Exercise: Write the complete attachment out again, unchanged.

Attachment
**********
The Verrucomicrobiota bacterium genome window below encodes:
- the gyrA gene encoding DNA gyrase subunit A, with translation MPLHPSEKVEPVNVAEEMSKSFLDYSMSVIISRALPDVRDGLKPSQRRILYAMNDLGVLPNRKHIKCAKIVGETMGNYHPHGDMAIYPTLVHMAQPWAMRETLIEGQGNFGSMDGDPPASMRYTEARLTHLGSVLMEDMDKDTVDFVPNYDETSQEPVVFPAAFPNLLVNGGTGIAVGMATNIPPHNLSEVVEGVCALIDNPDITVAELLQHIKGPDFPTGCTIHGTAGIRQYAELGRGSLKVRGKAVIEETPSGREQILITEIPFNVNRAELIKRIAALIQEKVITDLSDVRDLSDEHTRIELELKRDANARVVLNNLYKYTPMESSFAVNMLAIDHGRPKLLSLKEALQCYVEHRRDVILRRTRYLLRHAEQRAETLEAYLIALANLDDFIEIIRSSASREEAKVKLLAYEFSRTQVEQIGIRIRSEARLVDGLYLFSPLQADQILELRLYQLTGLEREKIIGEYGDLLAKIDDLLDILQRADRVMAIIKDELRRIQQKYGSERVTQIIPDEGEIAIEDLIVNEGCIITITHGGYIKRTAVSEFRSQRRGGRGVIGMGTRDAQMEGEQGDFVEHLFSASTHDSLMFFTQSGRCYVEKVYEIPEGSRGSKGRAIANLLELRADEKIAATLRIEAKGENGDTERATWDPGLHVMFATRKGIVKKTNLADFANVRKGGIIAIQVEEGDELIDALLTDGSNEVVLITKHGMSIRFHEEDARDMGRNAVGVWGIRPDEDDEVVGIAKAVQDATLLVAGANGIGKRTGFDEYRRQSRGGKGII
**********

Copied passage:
The Verrucomicrobiota bacterium genome window below encodes:
- the gyrA gene encoding DNA gyrase subunit A, with translation MPLHPSEKVEPVNVAEEMSKSFLDYSMSVIISRALPDVRDGLKPSQRRILYAMNDLGVLPNRKHIKCAKIVGETMGNYHPHGDMAIYPTLVHMAQPWAMRETLIEGQGNFGSMDGDPPASMRYTEARLTHLGSVLMEDMDKDTVDFVPNYDETSQEPVVFPAAFPNLLVNGGTGIAVGMATNIPPHNLSEVVEGVCALIDNPDITVAELLQHIKGPDFPTGCTIHGTAGIRQYAELGRGSLKVRGKAVIEETPSGREQILITEIPFNVNRAELIKRIAALIQEKVITDLSDVRDLSDEHTRIELELKRDANARVVLNNLYKYTPMESSFAVNMLAIDHGRPKLLSLKEALQCYVEHRRDVILRRTRYLLRHAEQRAETLEAYLIALANLDDFIEIIRSSASREEAKVKLLAYEFSRTQVEQIGIRIRSEARLVDGLYLFSPLQADQILELRLYQLTGLEREKIIGEYGDLLAKIDDLLDILQRADRVMAIIKDELRRIQQKYGSERVTQIIPDEGEIAIEDLIVNEGCIITITHGGYIKRTAVSEFRSQRRGGRGVIGMGTRDAQMEGEQGDFVEHLFSASTHDSLMFFTQSGRCYVEKVYEIPEGSRGSKGRAIANLLELRADEKIAATLRIEAKGENGDTERATWDPGLHVMFATRKGIVKKTNLADFANVRKGGIIAIQVEEGDELIDALLTDGSNEVVLITKHGMSIRFHEEDARDMGRNAVGVWGIRPDEDDEVVGIAKAVQDATLLVAGANGIGKRTGFDEYRRQSRGGKGII